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and testimony about the fatal gunshot wounds. the prosecution could rest its case today, and it is still possible that kyle rittenhouse himself could take the stand during this trial. we are also monitoring the georgia trial of three men charged in the death of 25-year-old ahmaud arbery. an officer who responded to the shooting, he is on the stand, testifying moments ago during his interview with one of the defendants, greg mcmichael, sasay ing he was interrupted more than once, even by bystanders. >> at any point in time was greg mcmichael isolated from speaking with any of the other parties there? >> no. >> was he told to sit on the curb and don't move? >> no. >> was he put in the back of a patrol car? >> no. >> you have unknown people coming up and interrupting and you're trying to get a statement from this person. >> yes, ma'am. >> the officer's body camera video also being entered into evidence during today's proceedings. we'll continue to follow those.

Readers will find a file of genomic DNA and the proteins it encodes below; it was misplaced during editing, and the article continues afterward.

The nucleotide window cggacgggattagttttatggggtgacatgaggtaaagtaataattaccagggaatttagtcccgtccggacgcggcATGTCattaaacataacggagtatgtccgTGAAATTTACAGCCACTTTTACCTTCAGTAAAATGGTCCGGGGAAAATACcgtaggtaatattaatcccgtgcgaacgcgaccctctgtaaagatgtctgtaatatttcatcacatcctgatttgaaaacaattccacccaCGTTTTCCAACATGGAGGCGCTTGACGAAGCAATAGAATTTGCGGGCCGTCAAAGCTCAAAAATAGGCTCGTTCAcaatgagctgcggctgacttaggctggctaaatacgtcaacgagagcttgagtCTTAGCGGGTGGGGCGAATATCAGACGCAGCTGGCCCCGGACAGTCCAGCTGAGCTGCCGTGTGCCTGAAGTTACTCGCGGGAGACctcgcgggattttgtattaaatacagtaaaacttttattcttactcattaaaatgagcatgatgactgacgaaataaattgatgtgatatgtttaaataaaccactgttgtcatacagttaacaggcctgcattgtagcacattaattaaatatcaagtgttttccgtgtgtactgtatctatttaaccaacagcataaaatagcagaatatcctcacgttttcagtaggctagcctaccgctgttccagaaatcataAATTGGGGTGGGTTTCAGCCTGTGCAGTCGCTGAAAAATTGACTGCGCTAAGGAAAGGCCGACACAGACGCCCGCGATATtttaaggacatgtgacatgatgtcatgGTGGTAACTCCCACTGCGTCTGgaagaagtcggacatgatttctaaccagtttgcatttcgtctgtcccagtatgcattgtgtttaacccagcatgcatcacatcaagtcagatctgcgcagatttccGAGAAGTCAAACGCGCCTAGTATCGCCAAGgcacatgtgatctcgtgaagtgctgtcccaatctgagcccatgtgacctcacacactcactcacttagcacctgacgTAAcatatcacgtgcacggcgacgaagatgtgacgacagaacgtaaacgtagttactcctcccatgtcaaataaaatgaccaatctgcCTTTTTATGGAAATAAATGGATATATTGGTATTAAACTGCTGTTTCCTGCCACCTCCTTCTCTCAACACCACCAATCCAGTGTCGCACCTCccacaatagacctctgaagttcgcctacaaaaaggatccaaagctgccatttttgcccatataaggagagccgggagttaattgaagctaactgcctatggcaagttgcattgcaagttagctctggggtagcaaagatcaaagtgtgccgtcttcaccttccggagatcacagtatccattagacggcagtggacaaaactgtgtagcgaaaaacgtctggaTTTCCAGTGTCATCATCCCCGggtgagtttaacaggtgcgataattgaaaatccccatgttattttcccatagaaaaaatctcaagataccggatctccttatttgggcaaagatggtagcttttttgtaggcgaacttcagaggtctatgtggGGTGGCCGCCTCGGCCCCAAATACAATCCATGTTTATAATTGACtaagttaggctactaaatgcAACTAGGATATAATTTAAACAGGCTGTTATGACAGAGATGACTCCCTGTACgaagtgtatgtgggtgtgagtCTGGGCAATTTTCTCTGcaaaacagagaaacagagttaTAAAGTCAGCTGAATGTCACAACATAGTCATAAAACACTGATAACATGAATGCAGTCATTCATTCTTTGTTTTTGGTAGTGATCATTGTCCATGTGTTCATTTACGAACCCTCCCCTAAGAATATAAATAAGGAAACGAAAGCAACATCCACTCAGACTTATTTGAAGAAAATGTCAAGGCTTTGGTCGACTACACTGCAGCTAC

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now to a report you'll see only on cnn. black and brown families across america are crying out for help as their loved ones remain missing. so many families are saying they have to fight and beg for police to give their full attention to their loved ones' cases, even taking matters into their own hands. >> reporter: at the break of dawn in the middling of the arizona desert, a crowd of strangers meet for one purpose. >> you guys coming out here to help me out, i really appreciate that from the bottom of my heart. >> reporter: to help another stranger, a father desperately searching for his 24-year-old son, daniel robinson. >> since he was a child, he liked to challenge everything. >> reporter: he was born with a challenge. >> i wanted to introduce him to prosthetics because he was born with one hand. we quickly learned he let nothing stop him. he decided to be a geologist once he got to freshman year in college. he graduated with honors.